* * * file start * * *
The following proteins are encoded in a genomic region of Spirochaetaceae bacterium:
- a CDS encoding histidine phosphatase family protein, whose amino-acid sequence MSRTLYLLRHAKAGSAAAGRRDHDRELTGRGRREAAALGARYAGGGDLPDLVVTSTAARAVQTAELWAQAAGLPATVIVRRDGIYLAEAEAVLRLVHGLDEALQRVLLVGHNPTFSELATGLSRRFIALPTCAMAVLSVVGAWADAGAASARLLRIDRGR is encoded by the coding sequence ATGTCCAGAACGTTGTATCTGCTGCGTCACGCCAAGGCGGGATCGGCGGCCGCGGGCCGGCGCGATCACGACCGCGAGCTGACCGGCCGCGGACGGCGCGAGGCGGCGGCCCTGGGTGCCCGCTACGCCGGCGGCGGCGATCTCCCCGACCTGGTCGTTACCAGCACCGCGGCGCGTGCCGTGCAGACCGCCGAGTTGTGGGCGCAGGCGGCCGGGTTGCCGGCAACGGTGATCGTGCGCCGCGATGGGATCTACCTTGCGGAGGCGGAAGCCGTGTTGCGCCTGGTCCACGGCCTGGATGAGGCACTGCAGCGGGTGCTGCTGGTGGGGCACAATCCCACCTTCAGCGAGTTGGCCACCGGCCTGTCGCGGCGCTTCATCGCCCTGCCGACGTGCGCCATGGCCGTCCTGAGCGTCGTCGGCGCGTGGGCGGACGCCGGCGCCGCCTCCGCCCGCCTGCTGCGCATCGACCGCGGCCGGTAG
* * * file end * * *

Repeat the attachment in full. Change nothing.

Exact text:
The following proteins are encoded in a genomic region of Spirochaetaceae bacterium:
- a CDS encoding histidine phosphatase family protein, whose amino-acid sequence MSRTLYLLRHAKAGSAAAGRRDHDRELTGRGRREAAALGARYAGGGDLPDLVVTSTAARAVQTAELWAQAAGLPATVIVRRDGIYLAEAEAVLRLVHGLDEALQRVLLVGHNPTFSELATGLSRRFIALPTCAMAVLSVVGAWADAGAASARLLRIDRGR is encoded by the coding sequence ATGTCCAGAACGTTGTATCTGCTGCGTCACGCCAAGGCGGGATCGGCGGCCGCGGGCCGGCGCGATCACGACCGCGAGCTGACCGGCCGCGGACGGCGCGAGGCGGCGGCCCTGGGTGCCCGCTACGCCGGCGGCGGCGATCTCCCCGACCTGGTCGTTACCAGCACCGCGGCGCGTGCCGTGCAGACCGCCGAGTTGTGGGCGCAGGCGGCCGGGTTGCCGGCAACGGTGATCGTGCGCCGCGATGGGATCTACCTTGCGGAGGCGGAAGCCGTGTTGCGCCTGGTCCACGGCCTGGATGAGGCACTGCAGCGGGTGCTGCTGGTGGGGCACAATCCCACCTTCAGCGAGTTGGCCACCGGCCTGTCGCGGCGCTTCATCGCCCTGCCGACGTGCGCCATGGCCGTCCTGAGCGTCGTCGGCGCGTGGGCGGACGCCGGCGCCGCCTCCGCCCGCCTGCTGCGCATCGACCGCGGCCGGTAG